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I think that ahelwer's answer touches on some the ways that we think about the complexity of algorithms. However — given that we don't literally have "oracles" in the real world which we wish to query, you might wonder why we would worry about query complexity, or the idea of oracles at all. I will try to give some perspective on this, and in ...


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Another way to think about this: To simulate what goes on in a quantum computer we have to do a lot of matrix math using $(2^N \times 2^N)$ matrices$^1$, and the action of (most) of the clifford gates can be actually be accomplished by applying some non-linear, low complexity matrix operation instead of a matrix multiplication. For example, the Pauli-X gate,...


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One of the simulators in Microsoft Quantum Development Kit is Toffoli simulator which seems to do exactly what you want. It supports a limited set of primitive gates (X, CNOT and Toffoli gates, as well as other gates when their effect is X or identity), measurements in the computational basis and DumpMachine to output the state of the simulator. It is a ...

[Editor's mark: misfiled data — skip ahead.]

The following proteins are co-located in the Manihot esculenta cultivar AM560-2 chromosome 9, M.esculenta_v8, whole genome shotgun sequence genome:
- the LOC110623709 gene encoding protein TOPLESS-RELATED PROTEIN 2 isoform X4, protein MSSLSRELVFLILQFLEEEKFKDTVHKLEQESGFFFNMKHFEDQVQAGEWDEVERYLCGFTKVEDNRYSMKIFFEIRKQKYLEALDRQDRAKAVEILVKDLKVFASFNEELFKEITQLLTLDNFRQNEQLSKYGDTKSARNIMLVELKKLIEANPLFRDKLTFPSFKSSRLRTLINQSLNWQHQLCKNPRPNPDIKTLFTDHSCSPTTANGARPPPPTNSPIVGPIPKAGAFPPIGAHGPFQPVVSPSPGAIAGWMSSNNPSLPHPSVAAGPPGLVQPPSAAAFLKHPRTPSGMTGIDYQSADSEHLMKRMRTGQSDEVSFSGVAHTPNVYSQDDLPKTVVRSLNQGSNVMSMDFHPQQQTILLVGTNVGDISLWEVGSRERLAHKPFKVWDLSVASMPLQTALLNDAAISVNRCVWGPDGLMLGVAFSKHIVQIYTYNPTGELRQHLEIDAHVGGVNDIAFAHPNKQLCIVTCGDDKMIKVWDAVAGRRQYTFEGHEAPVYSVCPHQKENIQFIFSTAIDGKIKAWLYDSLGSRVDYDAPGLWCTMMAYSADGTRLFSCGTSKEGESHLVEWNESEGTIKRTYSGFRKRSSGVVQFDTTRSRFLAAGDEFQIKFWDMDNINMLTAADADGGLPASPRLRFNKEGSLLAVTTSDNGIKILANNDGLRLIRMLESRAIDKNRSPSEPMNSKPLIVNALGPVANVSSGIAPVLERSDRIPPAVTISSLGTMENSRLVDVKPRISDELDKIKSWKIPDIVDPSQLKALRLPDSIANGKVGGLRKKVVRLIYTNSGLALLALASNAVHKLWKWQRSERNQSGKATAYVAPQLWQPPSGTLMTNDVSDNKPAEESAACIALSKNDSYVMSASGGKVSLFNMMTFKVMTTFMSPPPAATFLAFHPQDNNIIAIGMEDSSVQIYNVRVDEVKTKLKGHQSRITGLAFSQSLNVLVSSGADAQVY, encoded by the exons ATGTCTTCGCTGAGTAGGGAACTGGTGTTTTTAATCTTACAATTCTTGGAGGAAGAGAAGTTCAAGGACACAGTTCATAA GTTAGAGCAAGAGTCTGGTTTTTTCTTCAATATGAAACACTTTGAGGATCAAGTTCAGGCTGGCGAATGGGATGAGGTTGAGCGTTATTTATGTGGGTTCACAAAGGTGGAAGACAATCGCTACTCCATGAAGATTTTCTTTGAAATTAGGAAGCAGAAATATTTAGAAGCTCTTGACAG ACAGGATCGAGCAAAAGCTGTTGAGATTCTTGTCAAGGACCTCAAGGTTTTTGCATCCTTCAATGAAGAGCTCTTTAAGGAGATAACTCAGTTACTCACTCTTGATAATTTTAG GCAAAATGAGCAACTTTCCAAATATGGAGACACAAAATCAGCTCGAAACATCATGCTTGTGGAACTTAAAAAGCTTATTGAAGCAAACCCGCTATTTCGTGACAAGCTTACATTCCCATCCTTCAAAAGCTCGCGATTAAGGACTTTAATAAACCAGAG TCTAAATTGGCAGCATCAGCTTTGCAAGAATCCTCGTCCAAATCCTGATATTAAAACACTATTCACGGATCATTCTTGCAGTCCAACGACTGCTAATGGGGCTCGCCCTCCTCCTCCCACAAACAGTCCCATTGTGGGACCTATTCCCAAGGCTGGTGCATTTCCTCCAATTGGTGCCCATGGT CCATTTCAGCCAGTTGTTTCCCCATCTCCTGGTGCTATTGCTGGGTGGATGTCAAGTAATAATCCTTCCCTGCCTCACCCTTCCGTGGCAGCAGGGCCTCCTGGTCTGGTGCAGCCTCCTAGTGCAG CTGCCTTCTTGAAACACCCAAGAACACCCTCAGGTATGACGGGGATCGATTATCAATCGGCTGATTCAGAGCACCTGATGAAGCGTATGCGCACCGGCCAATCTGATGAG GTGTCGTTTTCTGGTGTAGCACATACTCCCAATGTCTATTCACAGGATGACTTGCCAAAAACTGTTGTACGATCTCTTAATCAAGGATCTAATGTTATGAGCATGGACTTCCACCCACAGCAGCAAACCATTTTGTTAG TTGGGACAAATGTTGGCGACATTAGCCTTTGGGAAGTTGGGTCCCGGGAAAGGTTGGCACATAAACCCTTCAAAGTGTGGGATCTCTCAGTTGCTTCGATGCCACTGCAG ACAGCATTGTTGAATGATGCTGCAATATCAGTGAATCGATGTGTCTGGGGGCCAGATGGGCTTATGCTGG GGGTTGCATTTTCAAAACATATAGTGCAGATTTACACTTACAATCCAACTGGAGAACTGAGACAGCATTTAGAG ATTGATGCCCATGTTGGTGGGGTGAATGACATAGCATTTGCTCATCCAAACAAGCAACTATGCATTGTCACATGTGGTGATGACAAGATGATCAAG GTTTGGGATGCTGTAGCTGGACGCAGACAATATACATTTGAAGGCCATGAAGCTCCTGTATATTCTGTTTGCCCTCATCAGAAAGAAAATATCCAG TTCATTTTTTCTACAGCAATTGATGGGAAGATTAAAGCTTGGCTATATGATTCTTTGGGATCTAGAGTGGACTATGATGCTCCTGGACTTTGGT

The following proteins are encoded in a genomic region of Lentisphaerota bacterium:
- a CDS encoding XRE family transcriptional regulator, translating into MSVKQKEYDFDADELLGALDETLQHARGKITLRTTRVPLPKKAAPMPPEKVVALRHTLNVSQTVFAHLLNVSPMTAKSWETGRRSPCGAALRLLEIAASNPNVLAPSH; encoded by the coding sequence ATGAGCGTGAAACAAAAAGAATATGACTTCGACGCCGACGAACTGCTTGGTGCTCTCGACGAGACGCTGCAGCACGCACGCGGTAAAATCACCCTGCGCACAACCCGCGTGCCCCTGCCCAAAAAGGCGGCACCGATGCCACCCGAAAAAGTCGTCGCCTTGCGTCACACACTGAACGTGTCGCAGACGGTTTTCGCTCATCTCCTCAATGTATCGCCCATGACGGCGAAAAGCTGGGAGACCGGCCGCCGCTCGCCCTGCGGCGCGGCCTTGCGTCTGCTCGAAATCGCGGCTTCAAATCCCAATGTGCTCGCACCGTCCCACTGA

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It is important to realize that the depolarizing and dephasing channel (and pretty much any other noise model for that matter) do not represent unitary operations. This means there is no unitary operation (that takes qubit states to qubit states) corresponding to these channels. Rather, channels are more general: they map density operators to density ...


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To my mind, this theorem is not very well stated in this form, if taken out of context. Where it says "phase gates", this may be misleading. It means specifically just $S=\sqrt{Z}$ and not what I think of as a phase gate, which can have an arbitrary phase (but they have very specifically introduced their terminology about 3 pages earlier). This is a key ...


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